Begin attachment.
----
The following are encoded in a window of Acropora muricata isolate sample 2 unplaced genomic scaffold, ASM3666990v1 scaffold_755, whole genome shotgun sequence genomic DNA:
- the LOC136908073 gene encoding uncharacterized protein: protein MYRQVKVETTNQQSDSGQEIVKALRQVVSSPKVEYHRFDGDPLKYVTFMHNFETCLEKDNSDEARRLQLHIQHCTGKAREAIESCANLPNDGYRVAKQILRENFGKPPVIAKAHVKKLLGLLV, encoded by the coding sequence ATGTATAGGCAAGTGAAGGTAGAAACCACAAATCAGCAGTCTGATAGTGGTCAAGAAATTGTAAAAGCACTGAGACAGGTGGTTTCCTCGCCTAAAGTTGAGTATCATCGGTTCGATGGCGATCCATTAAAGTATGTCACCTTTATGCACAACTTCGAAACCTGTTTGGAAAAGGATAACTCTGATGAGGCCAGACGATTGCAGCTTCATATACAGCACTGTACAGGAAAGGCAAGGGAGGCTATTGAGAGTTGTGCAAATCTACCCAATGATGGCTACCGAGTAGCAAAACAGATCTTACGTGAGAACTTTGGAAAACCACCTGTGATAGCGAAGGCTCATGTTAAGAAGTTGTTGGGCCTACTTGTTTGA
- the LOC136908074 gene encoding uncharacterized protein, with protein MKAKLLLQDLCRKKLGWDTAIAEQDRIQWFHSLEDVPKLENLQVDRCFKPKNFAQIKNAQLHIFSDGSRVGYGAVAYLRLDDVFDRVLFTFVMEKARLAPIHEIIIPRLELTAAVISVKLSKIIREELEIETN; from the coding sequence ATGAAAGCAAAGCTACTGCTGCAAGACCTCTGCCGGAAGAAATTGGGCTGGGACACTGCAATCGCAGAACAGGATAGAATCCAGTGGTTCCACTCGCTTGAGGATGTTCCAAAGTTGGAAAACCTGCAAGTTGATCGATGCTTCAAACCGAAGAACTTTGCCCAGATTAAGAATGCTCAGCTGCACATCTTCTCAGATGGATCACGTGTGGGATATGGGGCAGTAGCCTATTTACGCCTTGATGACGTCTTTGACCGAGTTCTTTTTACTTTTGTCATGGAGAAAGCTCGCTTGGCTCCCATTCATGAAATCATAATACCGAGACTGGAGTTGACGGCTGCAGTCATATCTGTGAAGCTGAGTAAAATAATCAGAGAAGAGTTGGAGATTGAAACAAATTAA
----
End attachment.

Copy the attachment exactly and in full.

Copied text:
The following are encoded in a window of Acropora muricata isolate sample 2 unplaced genomic scaffold, ASM3666990v1 scaffold_755, whole genome shotgun sequence genomic DNA:
- the LOC136908073 gene encoding uncharacterized protein: protein MYRQVKVETTNQQSDSGQEIVKALRQVVSSPKVEYHRFDGDPLKYVTFMHNFETCLEKDNSDEARRLQLHIQHCTGKAREAIESCANLPNDGYRVAKQILRENFGKPPVIAKAHVKKLLGLLV, encoded by the coding sequence ATGTATAGGCAAGTGAAGGTAGAAACCACAAATCAGCAGTCTGATAGTGGTCAAGAAATTGTAAAAGCACTGAGACAGGTGGTTTCCTCGCCTAAAGTTGAGTATCATCGGTTCGATGGCGATCCATTAAAGTATGTCACCTTTATGCACAACTTCGAAACCTGTTTGGAAAAGGATAACTCTGATGAGGCCAGACGATTGCAGCTTCATATACAGCACTGTACAGGAAAGGCAAGGGAGGCTATTGAGAGTTGTGCAAATCTACCCAATGATGGCTACCGAGTAGCAAAACAGATCTTACGTGAGAACTTTGGAAAACCACCTGTGATAGCGAAGGCTCATGTTAAGAAGTTGTTGGGCCTACTTGTTTGA
- the LOC136908074 gene encoding uncharacterized protein, with protein MKAKLLLQDLCRKKLGWDTAIAEQDRIQWFHSLEDVPKLENLQVDRCFKPKNFAQIKNAQLHIFSDGSRVGYGAVAYLRLDDVFDRVLFTFVMEKARLAPIHEIIIPRLELTAAVISVKLSKIIREELEIETN; from the coding sequence ATGAAAGCAAAGCTACTGCTGCAAGACCTCTGCCGGAAGAAATTGGGCTGGGACACTGCAATCGCAGAACAGGATAGAATCCAGTGGTTCCACTCGCTTGAGGATGTTCCAAAGTTGGAAAACCTGCAAGTTGATCGATGCTTCAAACCGAAGAACTTTGCCCAGATTAAGAATGCTCAGCTGCACATCTTCTCAGATGGATCACGTGTGGGATATGGGGCAGTAGCCTATTTACGCCTTGATGACGTCTTTGACCGAGTTCTTTTTACTTTTGTCATGGAGAAAGCTCGCTTGGCTCCCATTCATGAAATCATAATACCGAGACTGGAGTTGACGGCTGCAGTCATATCTGTGAAGCTGAGTAAAATAATCAGAGAAGAGTTGGAGATTGAAACAAATTAA